6th June at L'Ogre

So. The Spear Danes in days gone by and the kings that ruled them had courage and greatness. The Ogre, that mead hall held in high esteem, a fine house wherein to hear the tale of Grendel told on Woden's day.

But aside from a fragment of Seamus Heaney's translation of Beowulf, the oldest surviving English poem, what did we have? Forty plus people at the bottom of the stairs, stories, poetry and song. Neil and Alexa's stuff I really liked, Alexa's Cinderella and the big bad wolf is posted below somewhere. A fair number of dirty limericks, such as:

There once was a man from Kanass
Whose bollocks were made out of brass
in stormy weather
he'd clack them together
and lightning shot out of his ass

There was a young girl from Hanoi
Much hornier than any boy
She went to the florist
and met a sex tourist
whose butt she explored with a toy

Erica, Alexandra and Stephanos broke into song & music depsite Erica's cold.
Stephanos had us passing the mic around and improvising verse to a song about Georgie Boy, who I think came to a bad end. And a good time was had by all.

If you've not seen it check out this clip from a film about George Whitman & Shakespeare & Co.
Full film:

Photos from the night follow.
Cheers, all.

Fasten your seatbelts ladies and gentlemen, and hang on for the ride.

Neil Uzzell discovered at the bottom of the stairs

The calm before the songs..

Light breaks through the sole window in Stephanos' cell.

Maxime doing an intense bit of Aleister Crowley which unfortunately lost me in a tangle of obscure gods. Very intense though.

Once upon a time.../Cinderella and the big bad wolf (by Alexa)

You beautiful tattooed bastard
The moment we met --bam!-- couldn't stop thinking of you
Damned if I did, damned if I didn't...round and round it went in my head
Couldn't decide better--with or without?
Going that extra mile
To your house
In the snow

This Cinderella's coach was a big shiny Harley
Prince Charming and me rode all night
Up and down the long wet highway
Going "oui... oui... OUI!!!"
all the way home

Cinderella turned big bad wolf when the fences went down
I blew and I blew--but I couldn't make your house come
when all the fences came down new fences came up
the longer I stayed the more your ego filled the room
suffocating me
I killed a fantasy

(Shoulda stayed home...)

Interesting Times for Generation Zed by David Barnes

These are interesting times for generation Z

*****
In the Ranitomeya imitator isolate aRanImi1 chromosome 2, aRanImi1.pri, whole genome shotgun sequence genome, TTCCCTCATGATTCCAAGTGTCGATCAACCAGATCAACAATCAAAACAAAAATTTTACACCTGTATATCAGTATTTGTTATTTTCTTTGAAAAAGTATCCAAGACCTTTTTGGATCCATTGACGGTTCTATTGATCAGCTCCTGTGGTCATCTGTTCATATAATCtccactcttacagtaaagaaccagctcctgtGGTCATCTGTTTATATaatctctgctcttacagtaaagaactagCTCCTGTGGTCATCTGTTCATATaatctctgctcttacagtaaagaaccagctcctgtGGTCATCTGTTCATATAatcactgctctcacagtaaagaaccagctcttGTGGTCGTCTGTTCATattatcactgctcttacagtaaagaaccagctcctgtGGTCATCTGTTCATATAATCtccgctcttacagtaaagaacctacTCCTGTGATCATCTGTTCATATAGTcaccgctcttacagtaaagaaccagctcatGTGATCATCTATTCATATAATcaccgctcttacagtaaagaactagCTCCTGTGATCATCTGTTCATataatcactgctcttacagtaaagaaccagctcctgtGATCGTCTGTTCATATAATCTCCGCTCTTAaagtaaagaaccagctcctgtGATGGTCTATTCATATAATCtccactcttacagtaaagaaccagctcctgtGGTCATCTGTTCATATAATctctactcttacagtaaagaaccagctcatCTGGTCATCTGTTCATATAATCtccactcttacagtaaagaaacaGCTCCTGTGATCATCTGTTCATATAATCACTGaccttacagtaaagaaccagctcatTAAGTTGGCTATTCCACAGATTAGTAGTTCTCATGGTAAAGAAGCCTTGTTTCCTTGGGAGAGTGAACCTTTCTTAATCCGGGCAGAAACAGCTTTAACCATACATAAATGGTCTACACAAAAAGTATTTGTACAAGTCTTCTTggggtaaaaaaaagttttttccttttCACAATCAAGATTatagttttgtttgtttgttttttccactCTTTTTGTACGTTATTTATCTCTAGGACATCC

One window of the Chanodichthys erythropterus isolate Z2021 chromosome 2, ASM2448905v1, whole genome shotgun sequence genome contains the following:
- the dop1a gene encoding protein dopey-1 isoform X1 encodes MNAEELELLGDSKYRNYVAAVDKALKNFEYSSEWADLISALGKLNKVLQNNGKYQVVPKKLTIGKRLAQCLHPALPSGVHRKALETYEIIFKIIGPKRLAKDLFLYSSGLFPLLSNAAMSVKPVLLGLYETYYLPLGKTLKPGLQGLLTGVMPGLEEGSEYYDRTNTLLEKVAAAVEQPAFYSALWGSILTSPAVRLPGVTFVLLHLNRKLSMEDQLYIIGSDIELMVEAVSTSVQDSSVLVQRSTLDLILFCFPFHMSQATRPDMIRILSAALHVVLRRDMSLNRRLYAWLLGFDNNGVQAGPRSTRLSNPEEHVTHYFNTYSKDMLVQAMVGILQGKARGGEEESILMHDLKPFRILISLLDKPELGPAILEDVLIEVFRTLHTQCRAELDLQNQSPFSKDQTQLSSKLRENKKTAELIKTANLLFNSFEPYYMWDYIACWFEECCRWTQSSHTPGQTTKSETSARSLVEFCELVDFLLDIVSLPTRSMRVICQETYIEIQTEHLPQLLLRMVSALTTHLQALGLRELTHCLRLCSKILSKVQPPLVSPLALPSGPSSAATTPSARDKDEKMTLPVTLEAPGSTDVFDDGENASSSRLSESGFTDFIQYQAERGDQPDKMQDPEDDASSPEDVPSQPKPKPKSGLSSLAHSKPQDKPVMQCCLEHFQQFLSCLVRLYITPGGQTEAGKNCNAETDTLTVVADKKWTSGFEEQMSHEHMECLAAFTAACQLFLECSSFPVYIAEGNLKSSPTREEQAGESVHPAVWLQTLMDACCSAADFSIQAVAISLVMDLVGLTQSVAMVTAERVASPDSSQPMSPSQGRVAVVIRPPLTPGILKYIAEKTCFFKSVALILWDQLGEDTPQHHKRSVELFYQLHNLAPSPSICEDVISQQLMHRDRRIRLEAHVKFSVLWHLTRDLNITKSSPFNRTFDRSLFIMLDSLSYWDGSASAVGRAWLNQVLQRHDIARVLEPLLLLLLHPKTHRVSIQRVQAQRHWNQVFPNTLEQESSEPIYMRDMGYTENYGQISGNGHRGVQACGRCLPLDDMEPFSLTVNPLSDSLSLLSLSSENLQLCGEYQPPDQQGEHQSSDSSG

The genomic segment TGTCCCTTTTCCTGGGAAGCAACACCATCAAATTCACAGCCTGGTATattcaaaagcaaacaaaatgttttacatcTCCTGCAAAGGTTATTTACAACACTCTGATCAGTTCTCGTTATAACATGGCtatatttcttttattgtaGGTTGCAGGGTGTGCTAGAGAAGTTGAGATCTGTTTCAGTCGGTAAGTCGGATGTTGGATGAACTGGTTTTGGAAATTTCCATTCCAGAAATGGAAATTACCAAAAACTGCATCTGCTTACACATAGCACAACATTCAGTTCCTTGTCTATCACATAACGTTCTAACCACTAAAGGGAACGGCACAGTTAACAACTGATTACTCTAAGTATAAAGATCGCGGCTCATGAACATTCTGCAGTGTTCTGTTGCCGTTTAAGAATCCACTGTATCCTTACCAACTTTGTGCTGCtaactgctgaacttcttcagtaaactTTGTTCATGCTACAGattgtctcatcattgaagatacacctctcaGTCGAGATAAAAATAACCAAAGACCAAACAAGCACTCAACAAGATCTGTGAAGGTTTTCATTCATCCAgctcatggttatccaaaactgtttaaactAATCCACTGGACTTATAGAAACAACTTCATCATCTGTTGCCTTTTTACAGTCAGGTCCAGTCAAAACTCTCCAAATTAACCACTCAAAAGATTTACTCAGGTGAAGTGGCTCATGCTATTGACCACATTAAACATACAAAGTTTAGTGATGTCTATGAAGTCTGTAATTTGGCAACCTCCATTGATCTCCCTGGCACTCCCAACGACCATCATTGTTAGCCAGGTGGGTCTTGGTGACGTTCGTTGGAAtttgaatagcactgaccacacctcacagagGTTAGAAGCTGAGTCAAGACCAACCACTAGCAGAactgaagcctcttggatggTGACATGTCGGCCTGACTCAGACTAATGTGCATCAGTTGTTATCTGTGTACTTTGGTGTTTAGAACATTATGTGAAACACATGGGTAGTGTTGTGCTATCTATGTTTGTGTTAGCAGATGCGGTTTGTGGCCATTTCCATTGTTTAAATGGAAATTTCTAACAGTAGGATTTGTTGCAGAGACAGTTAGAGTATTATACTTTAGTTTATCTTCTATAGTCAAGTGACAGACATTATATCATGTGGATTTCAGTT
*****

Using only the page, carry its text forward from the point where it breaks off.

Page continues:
Descending to the Underground
You pick up what is said
There’s a tension in the news today
That’ll tear your nerves to shreds
As the suicides all take their seats
Seven bullets to the head

These are interesting times for generation Z
The skies are full of aeroplanes
Screaming overhead
Scattering plutonium
More poisonous than lead
I know they’re bombing someone
Terrorists, they said

These are interesting times for generation Z
This spaceship Earth is ticking
Like a timebomb in my head
We’re dictated to by autocue
And we take it all as read
We’re eating glass and anthrax
Like we eat the lies we’re fed

These are interesting times for generation Z
Four horsemen were approaching
And this is what they said:
"It only costs indifference
So despair and turn your head
Distract yourself with toys and games
While the sun sets bloody red
And if what you see offends you,
Put out your eyes instead."

These are interesting times for generation Z
So dream on televisionaries
And follow where you’re led
Stuff yourself with prozac
Til you can’t climb out of bed
Buy yourself an alibi
And join the walking dead

This poem was partly inspired by the climate of fear parts of the press and the UK government seemed keen to promote after the London bombs two years ago, as well as the Iraq war. The seven bullets to the head is a reference to the shooting of the entirely innocent Jean Charles de Menezes by police, while being restrained so that he couldn't move. At the time the police authorities put out a lot of lies to excuse his shooting, which have since proven to be entirely false. (Such as that he ran away from police.)
It's a bitter, angry poem.
"May you live in interesting times" is - as all Terry Pratchett fans know - supposed to be an ancient curse.
"Generation Z" is Hunter S. Thompson's label for the current generation of Americans growing up in the shadow of 9/11, the first generation predicted to have a lower standard of living than their parents - but let's broaden it to all of us - it has a good apocalyptic air of finality to it.
The poem is also heavily inspired by Adrian Mitchell's To Whom It May Concern (Tell me lies about Vietnam.) http://www.geocities.com/marxist_lb/Adrian_Mitchell.htm
I would hope though that this is not a despairing poem. It's an intensely sarcastic call to action - these remain interesting times. A damn sight more interesting than computer games or prozac.